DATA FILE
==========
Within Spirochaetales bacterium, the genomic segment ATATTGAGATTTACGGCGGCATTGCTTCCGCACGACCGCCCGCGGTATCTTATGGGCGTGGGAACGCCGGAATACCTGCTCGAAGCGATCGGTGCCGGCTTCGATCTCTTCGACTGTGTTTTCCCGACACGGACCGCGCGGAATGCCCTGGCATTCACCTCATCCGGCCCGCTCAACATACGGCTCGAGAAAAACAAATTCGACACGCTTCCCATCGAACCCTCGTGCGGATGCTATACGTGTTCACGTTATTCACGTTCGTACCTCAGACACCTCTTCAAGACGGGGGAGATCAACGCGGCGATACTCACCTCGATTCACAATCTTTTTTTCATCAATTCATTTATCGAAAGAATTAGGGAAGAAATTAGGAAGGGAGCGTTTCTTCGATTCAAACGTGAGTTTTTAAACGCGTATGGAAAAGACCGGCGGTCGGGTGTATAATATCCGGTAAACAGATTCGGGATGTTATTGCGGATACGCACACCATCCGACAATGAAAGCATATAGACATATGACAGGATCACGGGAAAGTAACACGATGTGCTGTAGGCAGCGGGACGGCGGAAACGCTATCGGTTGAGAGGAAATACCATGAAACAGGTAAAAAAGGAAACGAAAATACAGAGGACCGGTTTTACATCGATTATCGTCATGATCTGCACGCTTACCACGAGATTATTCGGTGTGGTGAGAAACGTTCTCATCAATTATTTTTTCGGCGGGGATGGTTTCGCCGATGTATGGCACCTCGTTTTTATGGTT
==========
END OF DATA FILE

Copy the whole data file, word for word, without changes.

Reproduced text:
Within Spirochaetales bacterium, the genomic segment ATATTGAGATTTACGGCGGCATTGCTTCCGCACGACCGCCCGCGGTATCTTATGGGCGTGGGAACGCCGGAATACCTGCTCGAAGCGATCGGTGCCGGCTTCGATCTCTTCGACTGTGTTTTCCCGACACGGACCGCGCGGAATGCCCTGGCATTCACCTCATCCGGCCCGCTCAACATACGGCTCGAGAAAAACAAATTCGACACGCTTCCCATCGAACCCTCGTGCGGATGCTATACGTGTTCACGTTATTCACGTTCGTACCTCAGACACCTCTTCAAGACGGGGGAGATCAACGCGGCGATACTCACCTCGATTCACAATCTTTTTTTCATCAATTCATTTATCGAAAGAATTAGGGAAGAAATTAGGAAGGGAGCGTTTCTTCGATTCAAACGTGAGTTTTTAAACGCGTATGGAAAAGACCGGCGGTCGGGTGTATAATATCCGGTAAACAGATTCGGGATGTTATTGCGGATACGCACACCATCCGACAATGAAAGCATATAGACATATGACAGGATCACGGGAAAGTAACACGATGTGCTGTAGGCAGCGGGACGGCGGAAACGCTATCGGTTGAGAGGAAATACCATGAAACAGGTAAAAAAGGAAACGAAAATACAGAGGACCGGTTTTACATCGATTATCGTCATGATCTGCACGCTTACCACGAGATTATTCGGTGTGGTGAGAAACGTTCTCATCAATTATTTTTTCGGCGGGGATGGTTTCGCCGATGTATGGCACCTCGTTTTTATGGTT